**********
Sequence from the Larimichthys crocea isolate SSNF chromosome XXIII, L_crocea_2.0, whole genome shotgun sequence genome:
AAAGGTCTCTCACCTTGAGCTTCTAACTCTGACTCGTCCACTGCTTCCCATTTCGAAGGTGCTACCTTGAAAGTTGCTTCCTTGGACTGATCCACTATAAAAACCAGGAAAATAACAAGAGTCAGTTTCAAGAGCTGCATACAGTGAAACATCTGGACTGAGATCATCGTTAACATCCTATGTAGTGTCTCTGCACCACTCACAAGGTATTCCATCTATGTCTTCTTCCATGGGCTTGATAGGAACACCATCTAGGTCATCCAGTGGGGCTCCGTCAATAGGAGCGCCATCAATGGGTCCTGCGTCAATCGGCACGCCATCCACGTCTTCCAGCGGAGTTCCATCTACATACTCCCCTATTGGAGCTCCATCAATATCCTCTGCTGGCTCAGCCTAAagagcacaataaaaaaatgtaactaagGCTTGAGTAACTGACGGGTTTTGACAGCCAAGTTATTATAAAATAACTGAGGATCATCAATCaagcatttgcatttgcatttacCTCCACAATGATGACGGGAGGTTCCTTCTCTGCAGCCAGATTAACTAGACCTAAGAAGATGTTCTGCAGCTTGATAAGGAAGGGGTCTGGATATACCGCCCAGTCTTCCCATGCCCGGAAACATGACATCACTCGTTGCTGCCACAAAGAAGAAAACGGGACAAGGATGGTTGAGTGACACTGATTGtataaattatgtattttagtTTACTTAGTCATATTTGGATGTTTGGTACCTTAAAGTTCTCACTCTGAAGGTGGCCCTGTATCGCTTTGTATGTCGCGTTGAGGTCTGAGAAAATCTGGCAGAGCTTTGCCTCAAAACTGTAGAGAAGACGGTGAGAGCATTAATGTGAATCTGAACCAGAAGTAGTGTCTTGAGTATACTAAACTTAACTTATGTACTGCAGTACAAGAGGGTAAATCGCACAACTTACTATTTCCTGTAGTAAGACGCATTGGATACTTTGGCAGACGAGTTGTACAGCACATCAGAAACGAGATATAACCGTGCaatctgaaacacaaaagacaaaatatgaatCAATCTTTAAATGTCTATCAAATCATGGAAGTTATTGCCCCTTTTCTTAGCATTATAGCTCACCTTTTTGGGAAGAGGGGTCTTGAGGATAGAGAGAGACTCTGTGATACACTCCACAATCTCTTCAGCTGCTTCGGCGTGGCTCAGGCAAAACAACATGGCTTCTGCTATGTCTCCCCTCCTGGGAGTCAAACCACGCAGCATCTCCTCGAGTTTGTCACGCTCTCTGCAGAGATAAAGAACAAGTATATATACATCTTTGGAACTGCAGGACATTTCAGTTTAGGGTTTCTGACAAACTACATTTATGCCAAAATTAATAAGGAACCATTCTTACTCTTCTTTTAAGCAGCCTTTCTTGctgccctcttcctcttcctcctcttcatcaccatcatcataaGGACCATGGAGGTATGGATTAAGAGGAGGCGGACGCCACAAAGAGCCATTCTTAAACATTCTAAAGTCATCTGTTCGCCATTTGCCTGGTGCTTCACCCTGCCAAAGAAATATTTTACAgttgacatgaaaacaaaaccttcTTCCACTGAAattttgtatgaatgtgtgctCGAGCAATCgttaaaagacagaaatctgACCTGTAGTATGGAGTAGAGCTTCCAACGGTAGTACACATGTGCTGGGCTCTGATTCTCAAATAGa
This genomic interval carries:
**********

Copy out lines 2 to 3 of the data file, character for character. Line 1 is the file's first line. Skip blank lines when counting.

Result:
AAAGGTCTCTCACCTTGAGCTTCTAACTCTGACTCGTCCACTGCTTCCCATTTCGAAGGTGCTACCTTGAAAGTTGCTTCCTTGGACTGATCCACTATAAAAACCAGGAAAATAACAAGAGTCAGTTTCAAGAGCTGCATACAGTGAAACATCTGGACTGAGATCATCGTTAACATCCTATGTAGTGTCTCTGCACCACTCACAAGGTATTCCATCTATGTCTTCTTCCATGGGCTTGATAGGAACACCATCTAGGTCATCCAGTGGGGCTCCGTCAATAGGAGCGCCATCAATGGGTCCTGCGTCAATCGGCACGCCATCCACGTCTTCCAGCGGAGTTCCATCTACATACTCCCCTATTGGAGCTCCATCAATATCCTCTGCTGGCTCAGCCTAAagagcacaataaaaaaatgtaactaagGCTTGAGTAACTGACGGGTTTTGACAGCCAAGTTATTATAAAATAACTGAGGATCATCAATCaagcatttgcatttgcatttacCTCCACAATGATGACGGGAGGTTCCTTCTCTGCAGCCAGATTAACTAGACCTAAGAAGATGTTCTGCAGCTTGATAAGGAAGGGGTCTGGATATACCGCCCAGTCTTCCCATGCCCGGAAACATGACATCACTCGTTGCTGCCACAAAGAAGAAAACGGGACAAGGATGGTTGAGTGACACTGATTGtataaattatgtattttagtTTACTTAGTCATATTTGGATGTTTGGTACCTTAAAGTTCTCACTCTGAAGGTGGCCCTGTATCGCTTTGTATGTCGCGTTGAGGTCTGAGAAAATCTGGCAGAGCTTTGCCTCAAAACTGTAGAGAAGACGGTGAGAGCATTAATGTGAATCTGAACCAGAAGTAGTGTCTTGAGTATACTAAACTTAACTTATGTACTGCAGTACAAGAGGGTAAATCGCACAACTTACTATTTCCTGTAGTAAGACGCATTGGATACTTTGGCAGACGAGTTGTACAGCACATCAGAAACGAGATATAACCGTGCaatctgaaacacaaaagacaaaatatgaatCAATCTTTAAATGTCTATCAAATCATGGAAGTTATTGCCCCTTTTCTTAGCATTATAGCTCACCTTTTTGGGAAGAGGGGTCTTGAGGATAGAGAGAGACTCTGTGATACACTCCACAATCTCTTCAGCTGCTTCGGCGTGGCTCAGGCAAAACAACATGGCTTCTGCTATGTCTCCCCTCCTGGGAGTCAAACCACGCAGCATCTCCTCGAGTTTGTCACGCTCTCTGCAGAGATAAAGAACAAGTATATATACATCTTTGGAACTGCAGGACATTTCAGTTTAGGGTTTCTGACAAACTACATTTATGCCAAAATTAATAAGGAACCATTCTTACTCTTCTTTTAAGCAGCCTTTCTTGctgccctcttcctcttcctcctcttcatcaccatcatcataaGGACCATGGAGGTATGGATTAAGAGGAGGCGGACGCCACAAAGAGCCATTCTTAAACATTCTAAAGTCATCTGTTCGCCATTTGCCTGGTGCTTCACCCTGCCAAAGAAATATTTTACAgttgacatgaaaacaaaaccttcTTCCACTGAAattttgtatgaatgtgtgctCGAGCAATCgttaaaagacagaaatctgACCTGTAGTATGGAGTAGAGCTTCCAACGGTAGTACACATGTGCTGGGCTCTGATTCTCAAATAGa
This genomic interval carries: